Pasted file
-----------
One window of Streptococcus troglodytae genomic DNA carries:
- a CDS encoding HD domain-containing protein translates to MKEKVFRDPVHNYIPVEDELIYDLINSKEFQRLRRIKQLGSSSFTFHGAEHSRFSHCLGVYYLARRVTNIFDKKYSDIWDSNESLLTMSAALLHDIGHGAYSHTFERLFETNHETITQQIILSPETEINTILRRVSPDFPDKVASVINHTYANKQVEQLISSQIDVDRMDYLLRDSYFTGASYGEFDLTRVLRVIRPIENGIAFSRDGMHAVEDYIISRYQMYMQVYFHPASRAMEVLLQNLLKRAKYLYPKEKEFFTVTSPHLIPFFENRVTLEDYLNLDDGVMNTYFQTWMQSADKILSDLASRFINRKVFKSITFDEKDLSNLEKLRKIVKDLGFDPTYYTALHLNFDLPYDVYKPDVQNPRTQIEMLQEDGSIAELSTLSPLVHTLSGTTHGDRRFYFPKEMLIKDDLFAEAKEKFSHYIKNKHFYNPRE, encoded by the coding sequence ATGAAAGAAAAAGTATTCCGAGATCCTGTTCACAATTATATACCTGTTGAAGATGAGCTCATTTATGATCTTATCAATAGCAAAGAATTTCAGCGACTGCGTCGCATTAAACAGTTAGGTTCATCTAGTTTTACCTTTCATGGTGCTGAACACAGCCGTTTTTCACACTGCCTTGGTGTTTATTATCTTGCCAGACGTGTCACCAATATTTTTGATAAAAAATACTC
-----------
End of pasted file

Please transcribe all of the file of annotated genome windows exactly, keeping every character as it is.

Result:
One window of Streptococcus troglodytae genomic DNA carries:
- a CDS encoding HD domain-containing protein translates to MKEKVFRDPVHNYIPVEDELIYDLINSKEFQRLRRIKQLGSSSFTFHGAEHSRFSHCLGVYYLARRVTNIFDKKYSDIWDSNESLLTMSAALLHDIGHGAYSHTFERLFETNHETITQQIILSPETEINTILRRVSPDFPDKVASVINHTYANKQVEQLISSQIDVDRMDYLLRDSYFTGASYGEFDLTRVLRVIRPIENGIAFSRDGMHAVEDYIISRYQMYMQVYFHPASRAMEVLLQNLLKRAKYLYPKEKEFFTVTSPHLIPFFENRVTLEDYLNLDDGVMNTYFQTWMQSADKILSDLASRFINRKVFKSITFDEKDLSNLEKLRKIVKDLGFDPTYYTALHLNFDLPYDVYKPDVQNPRTQIEMLQEDGSIAELSTLSPLVHTLSGTTHGDRRFYFPKEMLIKDDLFAEAKEKFSHYIKNKHFYNPRE, encoded by the coding sequence ATGAAAGAAAAAGTATTCCGAGATCCTGTTCACAATTATATACCTGTTGAAGATGAGCTCATTTATGATCTTATCAATAGCAAAGAATTTCAGCGACTGCGTCGCATTAAACAGTTAGGTTCATCTAGTTTTACCTTTCATGGTGCTGAACACAGCCGTTTTTCACACTGCCTTGGTGTTTATTATCTTGCCAGACGTGTCACCAATATTTTTGATAAAAAATACTC